Parliamentary candidates faced some tough questions when they addressed members of the town’s disabled community.
Special educational needs, carers, disability hate crimes and benefits concerns were on the agenda during the meeting at the Civic Hall on Monday (April 13).
Every candidate attended, with the exception of Sarah Osborne (Lib Dem) who was represented by her colleague, Derek Deedman.
One issue which proved particularly emotive was that of benefits, the stress caused by the assessment process and the perception from some quarters that claimants were frauds or scroungers.
Guy Hudson (Green Party) told the meeting: “Claiming benefits is a legal right and if we’re entitled to them according to the law then we’re entitled to them. We shouldn’t feel guilty about it. It’s what the government has set up to help society. People have been very wrongly vilified.”
Chris Oxlade (Labour) said the benefits assessment system had been “a bit of a farce” and added there were 532 people in Crawley who had been waiting for their assessments for more than three months.
He said: “It’s about making the system a lot fairer and a lot more easy to access.”
Chris Brown (UKIP) went one step further, declaring: “We would scrap any kind of assessment for disabled people. There would be no assessments for working, livability or anything else.”
While some applauded his statement, others felt the idea would take the problem from one extreme to the other – making it too easy for people to abuse the system.
There was applause when Henry Smith (Conservative) told the meeting the government had scrapped its contract with Atos, the healthcare firm which has conducted disability assessments on behalf of the Department for Work and Pensions.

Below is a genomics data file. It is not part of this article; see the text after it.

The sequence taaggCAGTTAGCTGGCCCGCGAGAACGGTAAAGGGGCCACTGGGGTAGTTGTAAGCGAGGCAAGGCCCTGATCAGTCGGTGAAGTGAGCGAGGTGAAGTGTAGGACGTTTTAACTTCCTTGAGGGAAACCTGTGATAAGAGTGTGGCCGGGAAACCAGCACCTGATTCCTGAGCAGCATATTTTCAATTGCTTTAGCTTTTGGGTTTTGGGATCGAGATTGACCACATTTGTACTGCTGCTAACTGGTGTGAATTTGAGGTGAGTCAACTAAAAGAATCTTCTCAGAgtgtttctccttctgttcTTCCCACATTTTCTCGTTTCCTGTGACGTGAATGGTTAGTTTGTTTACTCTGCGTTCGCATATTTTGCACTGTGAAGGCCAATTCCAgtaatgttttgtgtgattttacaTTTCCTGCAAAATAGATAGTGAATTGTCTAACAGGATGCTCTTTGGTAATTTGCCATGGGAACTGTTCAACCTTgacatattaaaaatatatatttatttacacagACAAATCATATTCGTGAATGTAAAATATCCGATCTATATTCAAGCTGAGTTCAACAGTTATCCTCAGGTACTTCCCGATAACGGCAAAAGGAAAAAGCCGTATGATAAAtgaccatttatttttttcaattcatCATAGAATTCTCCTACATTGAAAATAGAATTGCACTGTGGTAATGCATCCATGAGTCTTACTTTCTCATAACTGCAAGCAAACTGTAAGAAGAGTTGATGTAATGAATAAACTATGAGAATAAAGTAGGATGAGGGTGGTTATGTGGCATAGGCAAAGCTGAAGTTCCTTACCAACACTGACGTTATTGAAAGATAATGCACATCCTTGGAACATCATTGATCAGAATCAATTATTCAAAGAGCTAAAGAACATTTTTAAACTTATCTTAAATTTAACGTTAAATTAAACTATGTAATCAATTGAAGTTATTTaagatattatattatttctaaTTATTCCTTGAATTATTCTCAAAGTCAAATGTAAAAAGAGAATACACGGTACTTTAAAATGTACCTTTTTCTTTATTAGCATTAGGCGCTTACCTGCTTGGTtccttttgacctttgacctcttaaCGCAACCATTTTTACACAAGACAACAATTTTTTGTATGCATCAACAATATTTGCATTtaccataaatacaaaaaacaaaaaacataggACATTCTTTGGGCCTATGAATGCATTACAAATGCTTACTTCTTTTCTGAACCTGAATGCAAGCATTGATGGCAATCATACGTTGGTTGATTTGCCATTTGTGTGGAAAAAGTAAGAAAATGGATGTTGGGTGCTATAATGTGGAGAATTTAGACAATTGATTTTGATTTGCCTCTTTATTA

While stating the government had introduced a benefit cap to ensure no one could claim more than would be earned from the average wage, Mr Smith said Disability Living Allowance and Personal Independence Payments would be protected from that cap.
He added: “It is important disabled people have the assurance that those benefits are there.”
Mr Smith then jumped to the defence of Iain Duncan Smith, secretary of state for work and pensions, who was accused by one member of the public of inflating the belief some benefits claimants were “on the fiddle”
She said Mr Duncan Smith had “sowed the seeds of doubt” in Parliament and added: “You do get the feeling that people do look – they wonder all too much are we strivers or are we scroungers.”
Mr Smith dismissed the claim as “outrageous” and “quite wrong”.
As the meeting, which was organised by the disability support service Independent Lives, was winding up, Mr Oxlade highlighted the fact cuts in social care in West Sussex were nearing £100million.
He added: “It’s a short-term saving for a problem that is practically its own making.”